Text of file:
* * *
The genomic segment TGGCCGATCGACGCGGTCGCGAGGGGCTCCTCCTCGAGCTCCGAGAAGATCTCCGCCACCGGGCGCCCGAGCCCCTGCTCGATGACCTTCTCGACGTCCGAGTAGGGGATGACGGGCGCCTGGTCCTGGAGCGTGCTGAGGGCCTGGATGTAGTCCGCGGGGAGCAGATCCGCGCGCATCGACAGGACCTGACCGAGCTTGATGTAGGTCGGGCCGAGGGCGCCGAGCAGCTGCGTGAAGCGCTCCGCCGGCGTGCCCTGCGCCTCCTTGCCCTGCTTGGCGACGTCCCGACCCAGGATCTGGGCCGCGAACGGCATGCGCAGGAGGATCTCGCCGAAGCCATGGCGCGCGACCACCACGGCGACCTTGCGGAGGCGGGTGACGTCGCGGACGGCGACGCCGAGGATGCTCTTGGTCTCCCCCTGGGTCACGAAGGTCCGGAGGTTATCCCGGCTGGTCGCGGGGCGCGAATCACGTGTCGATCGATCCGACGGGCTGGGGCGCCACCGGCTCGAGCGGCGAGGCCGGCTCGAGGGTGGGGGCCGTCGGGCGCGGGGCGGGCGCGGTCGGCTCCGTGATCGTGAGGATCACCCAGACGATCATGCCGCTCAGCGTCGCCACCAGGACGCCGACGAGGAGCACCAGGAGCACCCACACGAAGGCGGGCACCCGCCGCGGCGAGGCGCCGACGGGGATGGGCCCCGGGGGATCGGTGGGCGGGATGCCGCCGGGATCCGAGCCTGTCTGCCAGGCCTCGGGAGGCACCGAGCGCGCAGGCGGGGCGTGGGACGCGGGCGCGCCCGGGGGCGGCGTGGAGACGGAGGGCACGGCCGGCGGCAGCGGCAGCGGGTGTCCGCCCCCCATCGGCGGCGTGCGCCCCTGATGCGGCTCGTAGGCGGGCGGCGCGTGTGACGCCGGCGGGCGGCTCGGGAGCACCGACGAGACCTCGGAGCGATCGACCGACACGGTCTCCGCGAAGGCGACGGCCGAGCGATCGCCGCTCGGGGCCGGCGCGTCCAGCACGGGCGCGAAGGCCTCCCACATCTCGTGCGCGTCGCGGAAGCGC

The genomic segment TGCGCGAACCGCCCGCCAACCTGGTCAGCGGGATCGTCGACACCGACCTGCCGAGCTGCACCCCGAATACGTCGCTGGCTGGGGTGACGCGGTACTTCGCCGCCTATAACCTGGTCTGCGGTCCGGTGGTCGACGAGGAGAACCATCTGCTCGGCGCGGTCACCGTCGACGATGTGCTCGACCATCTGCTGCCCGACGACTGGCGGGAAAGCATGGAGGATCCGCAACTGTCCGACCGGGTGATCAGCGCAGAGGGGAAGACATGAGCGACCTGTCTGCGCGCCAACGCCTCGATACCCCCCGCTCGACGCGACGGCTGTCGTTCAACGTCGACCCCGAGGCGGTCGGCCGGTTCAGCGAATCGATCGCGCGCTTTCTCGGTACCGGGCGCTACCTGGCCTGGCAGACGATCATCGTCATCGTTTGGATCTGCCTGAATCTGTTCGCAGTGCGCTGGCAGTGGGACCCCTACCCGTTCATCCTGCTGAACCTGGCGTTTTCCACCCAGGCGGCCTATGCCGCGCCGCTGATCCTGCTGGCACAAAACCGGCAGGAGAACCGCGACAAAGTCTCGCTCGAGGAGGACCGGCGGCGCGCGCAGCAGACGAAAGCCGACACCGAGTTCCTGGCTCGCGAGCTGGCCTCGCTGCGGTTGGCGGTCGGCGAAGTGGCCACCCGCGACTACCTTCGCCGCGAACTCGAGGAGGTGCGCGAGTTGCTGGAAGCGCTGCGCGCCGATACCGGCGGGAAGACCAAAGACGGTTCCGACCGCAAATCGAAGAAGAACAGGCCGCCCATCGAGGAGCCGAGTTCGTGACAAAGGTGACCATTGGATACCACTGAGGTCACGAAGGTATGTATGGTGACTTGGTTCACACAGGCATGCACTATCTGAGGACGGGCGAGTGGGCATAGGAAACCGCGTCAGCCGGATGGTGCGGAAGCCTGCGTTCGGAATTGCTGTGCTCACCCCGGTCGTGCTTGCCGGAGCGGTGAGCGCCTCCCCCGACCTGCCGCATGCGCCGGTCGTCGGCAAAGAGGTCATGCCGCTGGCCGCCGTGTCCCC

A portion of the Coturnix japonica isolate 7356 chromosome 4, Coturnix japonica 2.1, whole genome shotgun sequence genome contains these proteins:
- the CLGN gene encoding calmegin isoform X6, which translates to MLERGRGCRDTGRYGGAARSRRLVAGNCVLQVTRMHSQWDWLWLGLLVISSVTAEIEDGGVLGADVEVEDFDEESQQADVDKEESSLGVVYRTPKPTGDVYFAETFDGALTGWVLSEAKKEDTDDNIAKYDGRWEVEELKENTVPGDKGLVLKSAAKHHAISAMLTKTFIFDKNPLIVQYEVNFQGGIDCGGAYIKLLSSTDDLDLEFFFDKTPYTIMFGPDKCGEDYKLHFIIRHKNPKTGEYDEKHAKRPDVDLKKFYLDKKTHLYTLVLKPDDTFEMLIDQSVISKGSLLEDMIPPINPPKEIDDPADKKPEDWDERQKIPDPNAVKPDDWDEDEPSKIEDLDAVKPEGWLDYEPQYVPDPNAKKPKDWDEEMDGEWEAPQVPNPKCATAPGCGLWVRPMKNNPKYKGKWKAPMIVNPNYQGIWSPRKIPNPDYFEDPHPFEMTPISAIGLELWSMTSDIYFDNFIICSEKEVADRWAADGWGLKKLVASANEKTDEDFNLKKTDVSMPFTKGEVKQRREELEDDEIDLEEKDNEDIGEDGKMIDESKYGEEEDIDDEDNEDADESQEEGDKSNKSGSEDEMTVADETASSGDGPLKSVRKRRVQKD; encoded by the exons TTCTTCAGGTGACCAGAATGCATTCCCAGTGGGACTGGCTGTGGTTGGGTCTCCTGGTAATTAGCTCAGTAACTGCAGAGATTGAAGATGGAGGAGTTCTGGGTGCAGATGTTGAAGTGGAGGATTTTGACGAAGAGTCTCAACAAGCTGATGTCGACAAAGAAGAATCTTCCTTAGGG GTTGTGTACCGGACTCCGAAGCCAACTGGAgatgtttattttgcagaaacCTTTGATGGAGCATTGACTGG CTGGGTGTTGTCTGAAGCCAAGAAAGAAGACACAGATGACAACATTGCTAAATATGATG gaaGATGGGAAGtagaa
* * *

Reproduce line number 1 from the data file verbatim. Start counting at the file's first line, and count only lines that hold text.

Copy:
The genomic segment TGGCCGATCGACGCGGTCGCGAGGGGCTCCTCCTCGAGCTCCGAGAAGATCTCCGCCACCGGGCGCCCGAGCCCCTGCTCGATGACCTTCTCGACGTCCGAGTAGGGGATGACGGGCGCCTGGTCCTGGAGCGTGCTGAGGGCCTGGATGTAGTCCGCGGGGAGCAGATCCGCGCGCATCGACAGGACCTGACCGAGCTTGATGTAGGTCGGGCCGAGGGCGCCGAGCAGCTGCGTGAAGCGCTCCGCCGGCGTGCCCTGCGCCTCCTTGCCCTGCTTGGCGACGTCCCGACCCAGGATCTGGGCCGCGAACGGCATGCGCAGGAGGATCTCGCCGAAGCCATGGCGCGCGACCACCACGGCGACCTTGCGGAGGCGGGTGACGTCGCGGACGGCGACGCCGAGGATGCTCTTGGTCTCCCCCTGGGTCACGAAGGTCCGGAGGTTATCCCGGCTGGTCGCGGGGCGCGAATCACGTGTCGATCGATCCGACGGGCTGGGGCGCCACCGGCTCGAGCGGCGAGGCCGGCTCGAGGGTGGGGGCCGTCGGGCGCGGGGCGGGCGCGGTCGGCTCCGTGATCGTGAGGATCACCCAGACGATCATGCCGCTCAGCGTCGCCACCAGGACGCCGACGAGGAGCACCAGGAGCACCCACACGAAGGCGGGCACCCGCCGCGGCGAGGCGCCGACGGGGATGGGCCCCGGGGGATCGGTGGGCGGGATGCCGCCGGGATCCGAGCCTGTCTGCCAGGCCTCGGGAGGCACCGAGCGCGCAGGCGGGGCGTGGGACGCGGGCGCGCCCGGGGGCGGCGTGGAGACGGAGGGCACGGCCGGCGGCAGCGGCAGCGGGTGTCCGCCCCCCATCGGCGGCGTGCGCCCCTGATGCGGCTCGTAGGCGGGCGGCGCGTGTGACGCCGGCGGGCGGCTCGGGAGCACCGACGAGACCTCGGAGCGATCGACCGACACGGTCTCCGCGAAGGCGACGGCCGAGCGATCGCCGCTCGGGGCCGGCGCGTCCAGCACGGGCGCGAAGGCCTCCCACATCTCGTGCGCGTCGCGGAAGCGC